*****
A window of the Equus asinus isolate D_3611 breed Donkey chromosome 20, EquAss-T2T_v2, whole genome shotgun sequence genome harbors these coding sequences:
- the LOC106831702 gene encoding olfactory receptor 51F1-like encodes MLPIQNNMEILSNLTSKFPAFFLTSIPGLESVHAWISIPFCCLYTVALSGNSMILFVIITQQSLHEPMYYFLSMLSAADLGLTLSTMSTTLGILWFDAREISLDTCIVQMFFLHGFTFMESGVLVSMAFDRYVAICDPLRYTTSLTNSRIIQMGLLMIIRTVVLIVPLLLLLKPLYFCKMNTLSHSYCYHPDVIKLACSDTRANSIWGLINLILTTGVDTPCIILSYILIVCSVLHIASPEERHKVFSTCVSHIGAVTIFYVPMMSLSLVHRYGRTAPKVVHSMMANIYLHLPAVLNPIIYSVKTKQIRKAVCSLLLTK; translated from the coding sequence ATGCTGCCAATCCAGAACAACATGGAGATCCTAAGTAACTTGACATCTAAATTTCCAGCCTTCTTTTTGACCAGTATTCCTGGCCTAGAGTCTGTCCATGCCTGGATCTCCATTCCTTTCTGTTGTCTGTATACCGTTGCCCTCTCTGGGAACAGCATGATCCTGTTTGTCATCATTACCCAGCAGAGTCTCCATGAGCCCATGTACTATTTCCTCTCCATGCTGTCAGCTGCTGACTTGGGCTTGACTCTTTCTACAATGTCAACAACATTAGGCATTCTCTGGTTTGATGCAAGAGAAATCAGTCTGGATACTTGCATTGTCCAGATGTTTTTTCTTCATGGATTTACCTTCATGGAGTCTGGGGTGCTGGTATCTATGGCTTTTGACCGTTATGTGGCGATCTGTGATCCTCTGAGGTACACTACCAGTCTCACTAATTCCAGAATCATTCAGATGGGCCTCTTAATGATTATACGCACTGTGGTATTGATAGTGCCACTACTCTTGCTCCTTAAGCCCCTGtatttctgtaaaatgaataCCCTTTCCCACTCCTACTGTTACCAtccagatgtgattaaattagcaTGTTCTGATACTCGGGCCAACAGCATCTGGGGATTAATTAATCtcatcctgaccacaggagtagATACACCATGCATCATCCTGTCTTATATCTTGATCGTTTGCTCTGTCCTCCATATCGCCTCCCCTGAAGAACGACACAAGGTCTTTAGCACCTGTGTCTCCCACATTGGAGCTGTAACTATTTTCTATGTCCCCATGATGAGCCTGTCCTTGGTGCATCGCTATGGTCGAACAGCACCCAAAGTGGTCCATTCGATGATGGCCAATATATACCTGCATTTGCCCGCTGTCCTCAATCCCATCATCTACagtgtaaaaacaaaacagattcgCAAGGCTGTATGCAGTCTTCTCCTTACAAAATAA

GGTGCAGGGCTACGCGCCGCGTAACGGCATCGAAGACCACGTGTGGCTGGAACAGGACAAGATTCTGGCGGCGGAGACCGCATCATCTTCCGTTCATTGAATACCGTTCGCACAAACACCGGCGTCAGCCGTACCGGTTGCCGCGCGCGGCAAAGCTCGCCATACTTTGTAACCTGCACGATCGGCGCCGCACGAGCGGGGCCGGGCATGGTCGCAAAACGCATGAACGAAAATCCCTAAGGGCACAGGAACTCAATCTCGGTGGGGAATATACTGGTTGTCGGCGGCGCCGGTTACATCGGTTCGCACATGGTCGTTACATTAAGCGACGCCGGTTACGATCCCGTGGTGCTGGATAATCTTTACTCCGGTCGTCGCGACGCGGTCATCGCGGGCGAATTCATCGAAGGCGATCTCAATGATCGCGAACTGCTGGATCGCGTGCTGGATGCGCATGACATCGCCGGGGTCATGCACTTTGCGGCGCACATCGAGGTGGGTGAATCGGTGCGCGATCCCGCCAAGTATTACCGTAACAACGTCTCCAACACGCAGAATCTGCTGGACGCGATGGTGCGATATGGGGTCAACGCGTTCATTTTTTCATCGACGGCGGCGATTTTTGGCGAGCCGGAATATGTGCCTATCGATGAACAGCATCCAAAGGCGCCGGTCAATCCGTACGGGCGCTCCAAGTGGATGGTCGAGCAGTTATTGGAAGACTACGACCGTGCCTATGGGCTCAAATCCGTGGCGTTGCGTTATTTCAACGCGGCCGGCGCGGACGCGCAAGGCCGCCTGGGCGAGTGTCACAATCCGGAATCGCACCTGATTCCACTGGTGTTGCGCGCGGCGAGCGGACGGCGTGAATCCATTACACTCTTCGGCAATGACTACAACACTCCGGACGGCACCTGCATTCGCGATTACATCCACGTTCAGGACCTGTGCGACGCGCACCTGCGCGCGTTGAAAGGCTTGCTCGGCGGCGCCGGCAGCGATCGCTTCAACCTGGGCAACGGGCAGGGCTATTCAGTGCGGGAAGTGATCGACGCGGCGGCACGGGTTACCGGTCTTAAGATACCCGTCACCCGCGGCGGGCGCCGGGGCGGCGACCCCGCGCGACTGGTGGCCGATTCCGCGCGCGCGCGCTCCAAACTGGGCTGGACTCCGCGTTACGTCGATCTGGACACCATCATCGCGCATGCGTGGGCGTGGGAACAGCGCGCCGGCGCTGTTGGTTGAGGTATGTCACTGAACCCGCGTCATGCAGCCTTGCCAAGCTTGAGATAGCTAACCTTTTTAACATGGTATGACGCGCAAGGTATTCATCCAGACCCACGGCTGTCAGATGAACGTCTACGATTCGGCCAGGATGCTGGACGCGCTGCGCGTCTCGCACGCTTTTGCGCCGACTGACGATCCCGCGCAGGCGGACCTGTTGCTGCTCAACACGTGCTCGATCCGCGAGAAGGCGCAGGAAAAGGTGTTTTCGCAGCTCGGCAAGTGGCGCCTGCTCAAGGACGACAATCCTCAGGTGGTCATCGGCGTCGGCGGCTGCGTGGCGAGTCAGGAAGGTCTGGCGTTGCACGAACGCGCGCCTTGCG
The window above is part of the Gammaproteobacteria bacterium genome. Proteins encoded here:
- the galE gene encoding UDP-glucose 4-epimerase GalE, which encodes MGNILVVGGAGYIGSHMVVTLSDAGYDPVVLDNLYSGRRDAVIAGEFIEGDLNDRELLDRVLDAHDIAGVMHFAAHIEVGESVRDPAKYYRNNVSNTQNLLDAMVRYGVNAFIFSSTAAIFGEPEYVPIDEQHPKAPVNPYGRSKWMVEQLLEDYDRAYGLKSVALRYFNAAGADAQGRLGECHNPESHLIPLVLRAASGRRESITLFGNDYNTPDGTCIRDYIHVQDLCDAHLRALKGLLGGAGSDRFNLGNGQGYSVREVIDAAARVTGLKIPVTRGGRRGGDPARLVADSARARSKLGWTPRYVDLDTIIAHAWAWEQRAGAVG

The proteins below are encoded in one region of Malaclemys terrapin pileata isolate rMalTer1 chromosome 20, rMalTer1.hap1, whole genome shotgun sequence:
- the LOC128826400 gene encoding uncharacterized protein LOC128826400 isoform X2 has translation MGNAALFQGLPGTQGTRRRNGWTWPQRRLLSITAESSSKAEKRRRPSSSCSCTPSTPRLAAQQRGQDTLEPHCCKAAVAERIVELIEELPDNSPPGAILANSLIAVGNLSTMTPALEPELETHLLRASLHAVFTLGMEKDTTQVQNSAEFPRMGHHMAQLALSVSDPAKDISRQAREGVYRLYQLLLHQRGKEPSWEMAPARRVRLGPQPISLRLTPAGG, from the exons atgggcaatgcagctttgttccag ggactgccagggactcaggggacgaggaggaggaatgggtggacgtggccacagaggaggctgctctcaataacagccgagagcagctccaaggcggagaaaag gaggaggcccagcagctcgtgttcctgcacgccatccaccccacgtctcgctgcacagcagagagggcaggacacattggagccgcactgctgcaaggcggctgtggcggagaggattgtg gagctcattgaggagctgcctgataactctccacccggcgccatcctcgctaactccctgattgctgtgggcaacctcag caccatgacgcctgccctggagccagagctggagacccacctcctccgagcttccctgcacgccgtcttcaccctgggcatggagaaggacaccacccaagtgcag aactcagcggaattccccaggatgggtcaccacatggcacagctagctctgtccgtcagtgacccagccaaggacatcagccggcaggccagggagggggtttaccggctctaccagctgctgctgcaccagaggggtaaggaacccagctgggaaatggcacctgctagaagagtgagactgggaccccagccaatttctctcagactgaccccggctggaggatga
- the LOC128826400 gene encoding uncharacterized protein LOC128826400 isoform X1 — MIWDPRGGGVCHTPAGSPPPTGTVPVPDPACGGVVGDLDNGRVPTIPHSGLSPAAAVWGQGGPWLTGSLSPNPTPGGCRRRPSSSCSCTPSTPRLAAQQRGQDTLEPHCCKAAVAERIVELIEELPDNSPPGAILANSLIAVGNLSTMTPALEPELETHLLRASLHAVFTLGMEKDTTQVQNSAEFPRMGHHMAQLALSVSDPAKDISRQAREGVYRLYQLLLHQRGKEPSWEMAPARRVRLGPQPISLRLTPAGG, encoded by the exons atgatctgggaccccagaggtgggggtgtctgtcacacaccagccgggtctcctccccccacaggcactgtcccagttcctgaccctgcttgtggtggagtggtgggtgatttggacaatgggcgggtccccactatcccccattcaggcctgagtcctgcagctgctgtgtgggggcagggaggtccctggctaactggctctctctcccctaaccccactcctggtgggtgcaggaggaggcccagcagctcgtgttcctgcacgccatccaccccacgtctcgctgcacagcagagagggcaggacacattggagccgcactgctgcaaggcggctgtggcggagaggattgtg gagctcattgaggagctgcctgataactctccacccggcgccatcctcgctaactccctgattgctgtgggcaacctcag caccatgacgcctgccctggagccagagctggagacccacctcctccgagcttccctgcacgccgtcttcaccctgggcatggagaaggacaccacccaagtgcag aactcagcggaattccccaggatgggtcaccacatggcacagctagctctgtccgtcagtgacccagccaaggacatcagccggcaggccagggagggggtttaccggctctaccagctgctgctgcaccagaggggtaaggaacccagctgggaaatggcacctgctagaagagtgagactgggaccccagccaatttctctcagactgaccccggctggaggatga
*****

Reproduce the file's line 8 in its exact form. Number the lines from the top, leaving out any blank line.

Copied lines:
- the LOC128826400 gene encoding uncharacterized protein LOC128826400 isoform X1 — MIWDPRGGGVCHTPAGSPPPTGTVPVPDPACGGVVGDLDNGRVPTIPHSGLSPAAAVWGQGGPWLTGSLSPNPTPGGCRRRPSSSCSCTPSTPRLAAQQRGQDTLEPHCCKAAVAERIVELIEELPDNSPPGAILANSLIAVGNLSTMTPALEPELETHLLRASLHAVFTLGMEKDTTQVQNSAEFPRMGHHMAQLALSVSDPAKDISRQAREGVYRLYQLLLHQRGKEPSWEMAPARRVRLGPQPISLRLTPAGG, encoded by the exons atgatctgggaccccagaggtgggggtgtctgtcacacaccagccgggtctcctccccccacaggcactgtcccagttcctgaccctgcttgtggtggagtggtgggtgatttggacaatgggcgggtccccactatcccccattcaggcctgagtcctgcagctgctgtgtgggggcagggaggtccctggctaactggctctctctcccctaaccccactcctggtgggtgcaggaggaggcccagcagctcgtgttcctgcacgccatccaccccacgtctcgctgcacagcagagagggcaggacacattggagccgcactgctgcaaggcggctgtggcggagaggattgtg gagctcattgaggagctgcctgataactctccacccggcgccatcctcgctaactccctgattgctgtgggcaacctcag caccatgacgcctgccctggagccagagctggagacccacctcctccgagcttccctgcacgccgtcttcaccctgggcatggagaaggacaccacccaagtgcag aactcagcggaattccccaggatgggtcaccacatggcacagctagctctgtccgtcagtgacccagccaaggacatcagccggcaggccagggagggggtttaccggctctaccagctgctgctgcaccagaggggtaaggaacccagctgggaaatggcacctgctagaagagtgagactgggaccccagccaatttctctcagactgaccccggctggaggatga